Matt McGregor, strategic account advisor for Cannabis Operations at Sacramento Municipal Utility District, will also speak to need for consultancy in the changing role of the utility providers. As a representative of a large regional electricity provider, McGregor continually cultivates an education in energy usage for cannabis growers, who can face complicated decisions across a range of operational systems and technologies. “My role as a strategic account advisor is to engage with our commercial customers and open discussion about their energy use. Conversations range from safe and sufficient service to advanced equipment, which is more efficient and effective to our programs,” explained McGregor. “While many have been in operations for years, the larger scale and greater sophistication bring new questions to the table which we, as energy professionals, can help navigate through and bring additional value.”

Beyond offering equipment rebates and incentives, utilities like SMUD are evolving into partnership with legal cannabis growers and are becoming an integral part of the conversation when it comes to green building and retrofitting existing operations with modern, energy-saving, and intelligent systems, whether for HVAC, lighting, or other CEA management activities and conditions.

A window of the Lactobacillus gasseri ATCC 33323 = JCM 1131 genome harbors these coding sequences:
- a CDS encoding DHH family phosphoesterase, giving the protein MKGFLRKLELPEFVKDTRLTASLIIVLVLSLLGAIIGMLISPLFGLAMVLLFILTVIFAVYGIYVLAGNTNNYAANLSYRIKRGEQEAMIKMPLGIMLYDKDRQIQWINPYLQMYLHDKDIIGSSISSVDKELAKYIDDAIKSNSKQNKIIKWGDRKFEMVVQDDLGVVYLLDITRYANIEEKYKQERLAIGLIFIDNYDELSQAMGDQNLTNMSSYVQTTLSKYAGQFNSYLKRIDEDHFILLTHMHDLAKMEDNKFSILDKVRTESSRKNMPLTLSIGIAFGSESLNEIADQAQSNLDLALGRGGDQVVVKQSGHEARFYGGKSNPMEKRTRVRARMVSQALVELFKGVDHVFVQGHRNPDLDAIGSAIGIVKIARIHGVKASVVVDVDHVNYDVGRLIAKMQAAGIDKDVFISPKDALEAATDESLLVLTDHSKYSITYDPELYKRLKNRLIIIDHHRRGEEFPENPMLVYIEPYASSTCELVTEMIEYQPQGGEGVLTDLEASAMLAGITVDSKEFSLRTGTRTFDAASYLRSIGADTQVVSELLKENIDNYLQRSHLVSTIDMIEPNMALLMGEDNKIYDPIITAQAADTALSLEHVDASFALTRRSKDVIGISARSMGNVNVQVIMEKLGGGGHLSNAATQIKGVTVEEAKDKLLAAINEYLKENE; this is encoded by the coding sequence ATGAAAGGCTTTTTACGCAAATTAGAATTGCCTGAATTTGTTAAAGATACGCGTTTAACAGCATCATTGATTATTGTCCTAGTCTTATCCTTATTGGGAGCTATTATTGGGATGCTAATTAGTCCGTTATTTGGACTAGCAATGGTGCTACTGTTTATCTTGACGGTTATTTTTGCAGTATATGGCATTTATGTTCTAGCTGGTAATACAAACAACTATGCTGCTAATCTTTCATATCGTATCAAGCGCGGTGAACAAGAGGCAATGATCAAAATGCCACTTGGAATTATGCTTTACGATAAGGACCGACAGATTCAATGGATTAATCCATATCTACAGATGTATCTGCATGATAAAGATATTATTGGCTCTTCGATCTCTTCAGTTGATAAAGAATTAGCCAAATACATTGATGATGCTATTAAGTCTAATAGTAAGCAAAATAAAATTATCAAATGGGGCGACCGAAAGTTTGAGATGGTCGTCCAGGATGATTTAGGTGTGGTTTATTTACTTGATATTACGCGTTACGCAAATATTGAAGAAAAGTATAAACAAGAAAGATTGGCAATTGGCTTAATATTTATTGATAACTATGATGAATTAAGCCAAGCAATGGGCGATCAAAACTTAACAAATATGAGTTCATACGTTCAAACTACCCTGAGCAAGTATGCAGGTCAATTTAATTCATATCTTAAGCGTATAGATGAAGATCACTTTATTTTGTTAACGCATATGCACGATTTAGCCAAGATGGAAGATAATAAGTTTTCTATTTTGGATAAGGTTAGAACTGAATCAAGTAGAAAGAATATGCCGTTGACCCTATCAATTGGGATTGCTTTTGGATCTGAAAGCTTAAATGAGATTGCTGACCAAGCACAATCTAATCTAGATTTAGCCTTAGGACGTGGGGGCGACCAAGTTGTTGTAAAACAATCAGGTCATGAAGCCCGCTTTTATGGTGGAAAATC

By and large, the HortiCann Light + Tech conference continues to move toward a holistic and integrative content approach that matches the needs of a mixture of audience demographics — from component engineers to SSL developers to lighting specifiers and buyers and the end-user base of growers who desire a thorough understanding of the options, value, and practical application of innovative SSL and AgTech solutions. Register now for free to expand your knowledge base online with us from Oct. 20‒21, 2020.